Q&A on the News

Q: Since we’ve had the change of time, are there states that do not change time? Why does the United States use daylight saving time? Is it saving energy?

—Doris Waddle, Fayetteville

A: While some territories do not observe daylight saving time, only two U.S. states currently keep their clocks on standard time year-round: Arizona and Hawaii.

The notion of moving clocks forward sprang from Englishman William Willett, who had the idea in 1905, arguing that Britons could enjoy more sunlight if the United Kingdom would move its clocks up 80 minutes from April to October, according to history.com.

However, it wasn’t until 1916 — after Willett’s death — that his idea began to see light. In the midst of the First World War, Germany moved its clocks forward to conserve electricity, and Britain quickly established its own “Summer Time” a few weeks later.

The United States introduced daylight saving time as a wartime measure in March 1918 and then again during World War II, but repealed it after the wars ended. Some states and cities liked the extra hour of sunlight’s effect on businesses and continued the practice. In 1966, the Uniform Time Act established a U.S. daylight saving time calendar, allowing states to opt out, and the Energy Policy Act of 2005 then extended DST by several weeks.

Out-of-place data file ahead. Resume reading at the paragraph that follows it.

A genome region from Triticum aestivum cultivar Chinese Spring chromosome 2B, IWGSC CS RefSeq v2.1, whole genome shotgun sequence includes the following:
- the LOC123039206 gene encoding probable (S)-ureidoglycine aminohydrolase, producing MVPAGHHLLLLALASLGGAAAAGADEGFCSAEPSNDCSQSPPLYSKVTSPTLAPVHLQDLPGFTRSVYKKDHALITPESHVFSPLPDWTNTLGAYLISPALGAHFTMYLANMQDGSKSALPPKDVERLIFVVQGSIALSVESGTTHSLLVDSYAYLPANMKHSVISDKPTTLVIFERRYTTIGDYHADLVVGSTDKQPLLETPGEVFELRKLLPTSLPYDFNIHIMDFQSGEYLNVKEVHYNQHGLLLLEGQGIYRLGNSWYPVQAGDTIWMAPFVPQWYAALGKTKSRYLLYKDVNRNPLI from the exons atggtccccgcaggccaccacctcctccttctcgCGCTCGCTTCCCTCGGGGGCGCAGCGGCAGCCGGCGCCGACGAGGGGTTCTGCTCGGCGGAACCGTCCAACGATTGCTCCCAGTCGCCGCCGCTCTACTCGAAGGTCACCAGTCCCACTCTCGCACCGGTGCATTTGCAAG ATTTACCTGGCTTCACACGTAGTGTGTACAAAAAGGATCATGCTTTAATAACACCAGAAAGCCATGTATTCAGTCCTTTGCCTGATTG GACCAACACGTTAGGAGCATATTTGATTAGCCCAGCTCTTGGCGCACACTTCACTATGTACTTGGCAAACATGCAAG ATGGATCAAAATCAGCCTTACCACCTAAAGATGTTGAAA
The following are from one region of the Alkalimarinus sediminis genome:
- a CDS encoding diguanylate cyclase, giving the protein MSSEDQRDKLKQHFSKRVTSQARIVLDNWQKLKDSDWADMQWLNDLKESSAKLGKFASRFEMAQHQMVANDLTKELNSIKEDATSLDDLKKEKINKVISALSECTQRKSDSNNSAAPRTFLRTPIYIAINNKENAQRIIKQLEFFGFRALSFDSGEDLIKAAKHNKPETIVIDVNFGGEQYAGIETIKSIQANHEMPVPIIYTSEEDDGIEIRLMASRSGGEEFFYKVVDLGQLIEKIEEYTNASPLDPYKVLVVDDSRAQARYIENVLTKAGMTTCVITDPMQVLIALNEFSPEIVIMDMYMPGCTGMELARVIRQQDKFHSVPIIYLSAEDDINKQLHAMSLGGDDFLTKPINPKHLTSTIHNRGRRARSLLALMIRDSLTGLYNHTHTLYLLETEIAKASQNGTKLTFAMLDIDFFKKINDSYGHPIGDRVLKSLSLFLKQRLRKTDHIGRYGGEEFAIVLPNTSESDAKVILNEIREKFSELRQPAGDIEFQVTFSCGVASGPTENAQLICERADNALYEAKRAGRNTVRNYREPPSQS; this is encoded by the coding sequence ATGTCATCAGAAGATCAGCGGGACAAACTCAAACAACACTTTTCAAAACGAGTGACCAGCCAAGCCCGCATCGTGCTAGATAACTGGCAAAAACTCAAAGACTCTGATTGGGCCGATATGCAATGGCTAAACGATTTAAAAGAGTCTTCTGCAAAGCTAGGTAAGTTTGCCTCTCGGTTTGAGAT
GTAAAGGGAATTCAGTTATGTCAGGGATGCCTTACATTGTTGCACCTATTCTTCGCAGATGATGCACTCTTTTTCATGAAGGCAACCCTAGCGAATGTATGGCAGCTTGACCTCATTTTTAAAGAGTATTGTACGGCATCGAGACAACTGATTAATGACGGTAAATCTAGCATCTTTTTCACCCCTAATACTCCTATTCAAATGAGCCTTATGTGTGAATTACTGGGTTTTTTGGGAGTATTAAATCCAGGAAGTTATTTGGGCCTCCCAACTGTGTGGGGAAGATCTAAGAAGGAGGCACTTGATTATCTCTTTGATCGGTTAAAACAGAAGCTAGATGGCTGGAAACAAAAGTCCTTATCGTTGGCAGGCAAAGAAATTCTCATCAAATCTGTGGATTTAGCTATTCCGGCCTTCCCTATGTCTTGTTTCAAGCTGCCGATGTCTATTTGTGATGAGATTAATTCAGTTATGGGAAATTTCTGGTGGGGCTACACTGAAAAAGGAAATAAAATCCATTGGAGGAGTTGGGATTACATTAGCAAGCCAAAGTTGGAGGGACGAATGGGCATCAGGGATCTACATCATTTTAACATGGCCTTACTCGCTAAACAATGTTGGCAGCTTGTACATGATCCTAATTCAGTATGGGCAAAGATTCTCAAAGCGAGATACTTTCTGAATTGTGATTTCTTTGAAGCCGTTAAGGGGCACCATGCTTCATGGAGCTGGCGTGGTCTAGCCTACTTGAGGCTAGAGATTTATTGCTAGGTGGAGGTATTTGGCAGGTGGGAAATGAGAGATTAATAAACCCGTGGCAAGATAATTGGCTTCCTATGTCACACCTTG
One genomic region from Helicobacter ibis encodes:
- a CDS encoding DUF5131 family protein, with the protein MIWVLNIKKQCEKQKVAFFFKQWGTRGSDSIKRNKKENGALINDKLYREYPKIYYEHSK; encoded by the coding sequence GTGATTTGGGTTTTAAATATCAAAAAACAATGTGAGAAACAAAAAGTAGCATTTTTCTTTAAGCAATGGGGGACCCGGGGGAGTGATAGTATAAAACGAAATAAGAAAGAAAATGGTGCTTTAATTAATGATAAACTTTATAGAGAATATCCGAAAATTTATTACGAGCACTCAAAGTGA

While energy conservation is touted as a reason for DST, research doesn’t appear to support it. In 2010, Yale University’s Matthew Kotchen and University of California-Santa Barbara’s Laura Grant concluded that increased heating and cooling costs associated with the time change more than offset electricity savings on lighting.

Fast Copy News Service wrote this column. Do you have a question? We’ll try to get the answer. Call 404-222-2002 or email q&a@ajc.com (include name, phone and city).